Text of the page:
At the turn of the 19th century Birkenhead was a minor village on the Wirral bank of the Mersey, buffered from Liverpool’s heavy industry by the river.
Things changed quickly over the next few decades, as the shipbuilder William Laird set up shop and laid out the monumental Hamilton Square.
On the back of this came Birkenhead Park, which was the first in the world to be funded publicly, and like Hamilton Square is brimming with listed buildings.
The Mersey is known the world over for its ferries, and you can travel back in time to the roots of this service at Birkenhead Priory, which was awarded ferry rights by Edward II in 1318. In Birkenhead you’re in a handy spot to visit the model village of Port Sunlight and the monuments atop Bidston Hill.
1. Hamilton Square
The Scottish shipbuilder William Laird had big plans for Birkenhead in the early 19th century and commissioned the Edinburgh architect James Gillespie Graham to design a magnificent square.
This Georgian wonder is graced by the most Grade I listed buildings of any ensemble in the country after Trafalgar Square.
Using the maiden name of Laird’s wife, Hamilton Square is framed by terraces of sandstone town-houses, none of which are quite the same.
The initial project lasted more than 20 years, between 1825 and 1847, and includes the Town Hall (more later), Birkenhead’s cenotaph, an imposing neo-Gothic monument to Queen Victoria and a statue of William’s son, John Laird.
He was Birkenhead’s first MP and resided at No. 63 on the square.
2. Birkenhead Park
By the time Hamilton Square was completed in 1847, the first publicly funded park in the world opened a few minutes away.
In 230 acres and laid out over seven years, Birkenhead Park became a template for New York’s Central Park.
It was laid out by Joseph Paxton, renowned for his work at Chatsworth, and contains several monuments designed by the Liverpool architect Lewis Hornblower.
Two of these are the Neoclassical Grand Entrance and the Cricket Pavilion (1849), with triangular gables over its porch.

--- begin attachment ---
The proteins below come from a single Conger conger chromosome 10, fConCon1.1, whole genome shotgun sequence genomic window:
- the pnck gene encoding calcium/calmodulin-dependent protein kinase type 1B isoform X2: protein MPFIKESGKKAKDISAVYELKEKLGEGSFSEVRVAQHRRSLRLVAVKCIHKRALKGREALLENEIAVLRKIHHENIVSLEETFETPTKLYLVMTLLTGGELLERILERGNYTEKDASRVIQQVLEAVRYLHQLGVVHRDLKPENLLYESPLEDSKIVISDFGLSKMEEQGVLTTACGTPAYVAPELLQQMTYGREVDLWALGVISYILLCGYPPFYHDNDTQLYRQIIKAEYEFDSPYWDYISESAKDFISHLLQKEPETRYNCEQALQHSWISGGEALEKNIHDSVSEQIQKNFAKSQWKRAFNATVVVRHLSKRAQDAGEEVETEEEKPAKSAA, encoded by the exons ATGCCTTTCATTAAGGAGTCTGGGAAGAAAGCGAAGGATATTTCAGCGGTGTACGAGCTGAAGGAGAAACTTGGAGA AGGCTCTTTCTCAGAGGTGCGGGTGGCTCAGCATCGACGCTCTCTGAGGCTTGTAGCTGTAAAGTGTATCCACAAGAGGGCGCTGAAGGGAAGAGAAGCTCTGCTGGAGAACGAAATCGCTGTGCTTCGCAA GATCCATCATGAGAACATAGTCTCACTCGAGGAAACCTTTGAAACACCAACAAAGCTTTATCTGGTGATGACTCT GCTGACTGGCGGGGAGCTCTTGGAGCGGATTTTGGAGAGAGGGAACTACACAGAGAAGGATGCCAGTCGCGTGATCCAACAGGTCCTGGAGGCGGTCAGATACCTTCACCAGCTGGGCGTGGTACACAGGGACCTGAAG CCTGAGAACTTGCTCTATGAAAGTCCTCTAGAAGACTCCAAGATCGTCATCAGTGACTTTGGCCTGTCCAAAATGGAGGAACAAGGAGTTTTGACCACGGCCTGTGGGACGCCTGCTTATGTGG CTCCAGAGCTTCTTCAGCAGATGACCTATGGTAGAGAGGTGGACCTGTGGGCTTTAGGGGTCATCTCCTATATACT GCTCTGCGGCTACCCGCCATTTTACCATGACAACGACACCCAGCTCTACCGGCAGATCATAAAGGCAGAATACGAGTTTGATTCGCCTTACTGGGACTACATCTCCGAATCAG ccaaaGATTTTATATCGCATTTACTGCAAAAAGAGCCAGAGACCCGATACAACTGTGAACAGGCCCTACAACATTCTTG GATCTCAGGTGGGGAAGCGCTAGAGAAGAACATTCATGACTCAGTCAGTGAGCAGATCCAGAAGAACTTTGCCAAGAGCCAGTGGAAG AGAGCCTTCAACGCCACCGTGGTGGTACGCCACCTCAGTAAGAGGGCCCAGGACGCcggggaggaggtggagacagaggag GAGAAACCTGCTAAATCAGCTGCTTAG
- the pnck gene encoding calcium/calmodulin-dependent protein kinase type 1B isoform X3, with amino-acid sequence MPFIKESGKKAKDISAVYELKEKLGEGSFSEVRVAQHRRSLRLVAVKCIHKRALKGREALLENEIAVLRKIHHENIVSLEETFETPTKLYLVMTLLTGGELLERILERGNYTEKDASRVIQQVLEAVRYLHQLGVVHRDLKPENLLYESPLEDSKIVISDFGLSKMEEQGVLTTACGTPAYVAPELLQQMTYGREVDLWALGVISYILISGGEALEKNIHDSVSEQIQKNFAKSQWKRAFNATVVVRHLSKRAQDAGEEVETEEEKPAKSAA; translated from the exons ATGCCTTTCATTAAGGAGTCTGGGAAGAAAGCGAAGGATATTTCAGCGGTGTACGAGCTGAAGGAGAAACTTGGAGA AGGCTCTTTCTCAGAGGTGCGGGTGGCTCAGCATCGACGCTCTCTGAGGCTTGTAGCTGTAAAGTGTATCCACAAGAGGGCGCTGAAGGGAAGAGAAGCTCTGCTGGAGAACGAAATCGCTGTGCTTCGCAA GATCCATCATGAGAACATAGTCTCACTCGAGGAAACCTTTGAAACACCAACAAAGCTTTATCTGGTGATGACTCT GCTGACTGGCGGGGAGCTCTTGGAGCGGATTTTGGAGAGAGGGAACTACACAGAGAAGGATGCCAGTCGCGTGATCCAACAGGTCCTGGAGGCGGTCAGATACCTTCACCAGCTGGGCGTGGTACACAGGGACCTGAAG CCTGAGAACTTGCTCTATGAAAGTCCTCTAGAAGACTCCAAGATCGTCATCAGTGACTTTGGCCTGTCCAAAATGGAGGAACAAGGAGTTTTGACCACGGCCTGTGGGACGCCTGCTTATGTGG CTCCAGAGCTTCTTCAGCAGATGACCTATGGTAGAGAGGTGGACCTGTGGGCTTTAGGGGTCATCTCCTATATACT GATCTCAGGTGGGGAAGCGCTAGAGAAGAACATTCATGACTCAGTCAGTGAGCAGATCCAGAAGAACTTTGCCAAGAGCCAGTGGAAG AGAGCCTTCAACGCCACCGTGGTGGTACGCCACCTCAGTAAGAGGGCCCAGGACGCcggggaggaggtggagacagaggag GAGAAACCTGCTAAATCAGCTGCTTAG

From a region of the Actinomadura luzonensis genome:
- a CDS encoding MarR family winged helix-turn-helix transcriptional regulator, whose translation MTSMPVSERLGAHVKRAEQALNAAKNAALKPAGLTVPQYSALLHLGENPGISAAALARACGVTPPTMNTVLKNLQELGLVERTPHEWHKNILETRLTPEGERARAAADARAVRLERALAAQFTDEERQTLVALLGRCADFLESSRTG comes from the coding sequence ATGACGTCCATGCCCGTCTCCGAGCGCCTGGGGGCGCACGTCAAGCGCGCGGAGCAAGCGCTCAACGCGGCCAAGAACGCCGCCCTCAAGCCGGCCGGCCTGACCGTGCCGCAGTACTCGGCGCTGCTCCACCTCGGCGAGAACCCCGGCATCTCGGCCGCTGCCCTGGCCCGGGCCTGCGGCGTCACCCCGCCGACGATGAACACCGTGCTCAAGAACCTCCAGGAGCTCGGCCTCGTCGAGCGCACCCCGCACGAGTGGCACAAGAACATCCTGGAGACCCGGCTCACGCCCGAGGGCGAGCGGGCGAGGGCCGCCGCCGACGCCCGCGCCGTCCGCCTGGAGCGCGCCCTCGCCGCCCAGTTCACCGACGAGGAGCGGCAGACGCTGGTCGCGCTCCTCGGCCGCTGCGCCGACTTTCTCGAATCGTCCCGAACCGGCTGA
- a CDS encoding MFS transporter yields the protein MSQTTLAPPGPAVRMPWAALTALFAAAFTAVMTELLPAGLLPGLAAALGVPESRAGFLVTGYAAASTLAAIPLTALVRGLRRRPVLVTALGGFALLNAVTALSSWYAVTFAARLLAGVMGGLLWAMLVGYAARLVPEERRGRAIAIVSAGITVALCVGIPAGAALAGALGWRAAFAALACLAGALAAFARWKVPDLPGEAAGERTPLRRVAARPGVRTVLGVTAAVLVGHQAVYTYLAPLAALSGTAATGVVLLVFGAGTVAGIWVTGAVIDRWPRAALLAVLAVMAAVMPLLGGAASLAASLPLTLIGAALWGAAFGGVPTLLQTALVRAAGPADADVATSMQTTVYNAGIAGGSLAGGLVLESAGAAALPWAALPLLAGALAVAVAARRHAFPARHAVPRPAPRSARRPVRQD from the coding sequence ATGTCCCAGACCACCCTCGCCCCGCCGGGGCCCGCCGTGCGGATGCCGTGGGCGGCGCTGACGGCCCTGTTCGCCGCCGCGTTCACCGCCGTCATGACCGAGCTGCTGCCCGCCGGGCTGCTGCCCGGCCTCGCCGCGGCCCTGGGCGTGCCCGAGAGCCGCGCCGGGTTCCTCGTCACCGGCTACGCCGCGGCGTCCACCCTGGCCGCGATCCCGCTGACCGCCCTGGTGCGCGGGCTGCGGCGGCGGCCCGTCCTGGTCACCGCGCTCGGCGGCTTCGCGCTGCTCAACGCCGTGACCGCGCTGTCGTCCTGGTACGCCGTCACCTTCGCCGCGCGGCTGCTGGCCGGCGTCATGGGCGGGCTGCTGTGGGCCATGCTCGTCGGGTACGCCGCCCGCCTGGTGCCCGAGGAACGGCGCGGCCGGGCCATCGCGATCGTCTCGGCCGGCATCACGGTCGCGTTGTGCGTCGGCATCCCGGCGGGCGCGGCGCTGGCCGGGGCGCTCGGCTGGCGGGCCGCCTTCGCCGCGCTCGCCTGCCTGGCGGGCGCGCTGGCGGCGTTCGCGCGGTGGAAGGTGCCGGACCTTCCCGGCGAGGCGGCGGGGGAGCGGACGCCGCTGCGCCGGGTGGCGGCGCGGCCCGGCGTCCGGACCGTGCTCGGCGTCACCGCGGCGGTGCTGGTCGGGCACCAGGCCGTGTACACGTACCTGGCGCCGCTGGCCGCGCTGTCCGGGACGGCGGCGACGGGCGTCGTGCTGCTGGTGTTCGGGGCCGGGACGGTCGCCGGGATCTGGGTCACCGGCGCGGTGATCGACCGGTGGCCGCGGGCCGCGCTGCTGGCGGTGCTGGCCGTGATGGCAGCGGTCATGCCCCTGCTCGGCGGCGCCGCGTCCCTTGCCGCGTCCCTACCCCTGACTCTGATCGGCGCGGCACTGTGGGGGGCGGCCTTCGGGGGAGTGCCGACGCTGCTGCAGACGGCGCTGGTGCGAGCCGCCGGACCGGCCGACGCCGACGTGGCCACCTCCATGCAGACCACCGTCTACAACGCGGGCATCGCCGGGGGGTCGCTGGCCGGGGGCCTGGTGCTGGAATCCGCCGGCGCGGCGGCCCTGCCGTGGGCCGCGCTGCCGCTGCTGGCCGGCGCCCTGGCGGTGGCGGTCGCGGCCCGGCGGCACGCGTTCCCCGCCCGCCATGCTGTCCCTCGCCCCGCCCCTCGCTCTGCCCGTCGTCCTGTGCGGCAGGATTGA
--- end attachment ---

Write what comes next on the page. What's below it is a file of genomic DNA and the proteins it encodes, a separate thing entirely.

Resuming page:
The Swiss Bridge is the only covered bridge of traditional wooden construction in the country, while the lakeside Roman Boathouse has an unusual segmented arch offering access from the water.
As well as this remarkable Grade I landscape, Birkenhead has a modern visitor centre, a generous adventure playground for youngsters, all sorts of sports facilities and two fishing lakes.
3. Port Sunlight
The leafy suburb of Port Sunlight was the brainchild of the “soap king”, William Hesketh Lever (1851-1925) who built a soap factory here in the 1880s and constructed a model village for his workers.
Port Sunlight is named after a brand of soap manufactured by Lever, and was constructed at a time when new efforts were being made to mollify employees with comfortable and healthy living conditions.
Sharing the Arts and Crafts movement’s Medieval and Tudor styles and quality workmanship, Port Sunlight has 900 Grade II listed buildings and demands a walking tour.
Your first stop has to be the Port Sunlight Museum, which gives you background on William Hesketh Lever and his grand designs for the village.
You can sample life in Port Sunlight during the early years, entering a restored Edwardian worker’s cottage, and learning about the architects who planned the homes, principal buildings and parks.
Guided and self-guided tours of Port Sunlight begin and end at the museum.
4. Lady Lever Art Gallery
Some years later, William Hesketh Lever founded an extraordinary art museum at Port Sunlight in memory of his wife Elizabeth Hulme (d.
1913). Here Lever donated his enormous art and applied art collections, housed in a solemn Beaux-Arts hall completed in 1922. The exhibitions shine a light on the industrialist’s tastes, and with it those of the wealthiest Victorians and Edwardians.
As well as lots of Pre-Raphaelite art, there are works by important earlier artists like Gainsborough, Reynolds, Constable and Turner.
There’s a splendid assortment of English furniture, as well as Chinese and Wedgwood ceramics, including what is likely the best collection of Jasperware in the world.
All of this painting, sculpture and decorative art is on show together in five “Period Rooms” recreating interiors from mansions of the day.